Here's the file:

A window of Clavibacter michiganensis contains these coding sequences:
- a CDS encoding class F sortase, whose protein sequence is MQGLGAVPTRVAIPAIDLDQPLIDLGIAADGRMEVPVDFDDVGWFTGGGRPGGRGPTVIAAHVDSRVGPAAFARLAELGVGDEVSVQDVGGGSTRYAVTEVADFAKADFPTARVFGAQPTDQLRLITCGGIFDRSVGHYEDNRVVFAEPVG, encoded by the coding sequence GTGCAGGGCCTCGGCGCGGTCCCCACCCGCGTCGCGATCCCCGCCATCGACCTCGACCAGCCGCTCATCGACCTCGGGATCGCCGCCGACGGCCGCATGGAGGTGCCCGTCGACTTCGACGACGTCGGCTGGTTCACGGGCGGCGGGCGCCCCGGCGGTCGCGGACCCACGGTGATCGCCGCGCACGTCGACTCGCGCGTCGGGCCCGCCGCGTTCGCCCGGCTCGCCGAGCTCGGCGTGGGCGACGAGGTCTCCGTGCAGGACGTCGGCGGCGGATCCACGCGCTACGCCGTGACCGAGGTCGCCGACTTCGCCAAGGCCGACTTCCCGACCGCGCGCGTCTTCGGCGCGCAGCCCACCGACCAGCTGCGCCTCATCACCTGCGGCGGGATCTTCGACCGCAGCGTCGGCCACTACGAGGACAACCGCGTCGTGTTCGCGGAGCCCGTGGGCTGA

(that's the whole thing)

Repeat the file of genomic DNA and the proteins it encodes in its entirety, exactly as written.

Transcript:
A window of Clavibacter michiganensis contains these coding sequences:
- a CDS encoding class F sortase, whose protein sequence is MQGLGAVPTRVAIPAIDLDQPLIDLGIAADGRMEVPVDFDDVGWFTGGGRPGGRGPTVIAAHVDSRVGPAAFARLAELGVGDEVSVQDVGGGSTRYAVTEVADFAKADFPTARVFGAQPTDQLRLITCGGIFDRSVGHYEDNRVVFAEPVG, encoded by the coding sequence GTGCAGGGCCTCGGCGCGGTCCCCACCCGCGTCGCGATCCCCGCCATCGACCTCGACCAGCCGCTCATCGACCTCGGGATCGCCGCCGACGGCCGCATGGAGGTGCCCGTCGACTTCGACGACGTCGGCTGGTTCACGGGCGGCGGGCGCCCCGGCGGTCGCGGACCCACGGTGATCGCCGCGCACGTCGACTCGCGCGTCGGGCCCGCCGCGTTCGCCCGGCTCGCCGAGCTCGGCGTGGGCGACGAGGTCTCCGTGCAGGACGTCGGCGGCGGATCCACGCGCTACGCCGTGACCGAGGTCGCCGACTTCGCCAAGGCCGACTTCCCGACCGCGCGCGTCTTCGGCGCGCAGCCCACCGACCAGCTGCGCCTCATCACCTGCGGCGGGATCTTCGACCGCAGCGTCGGCCACTACGAGGACAACCGCGTCGTGTTCGCGGAGCCCGTGGGCTGA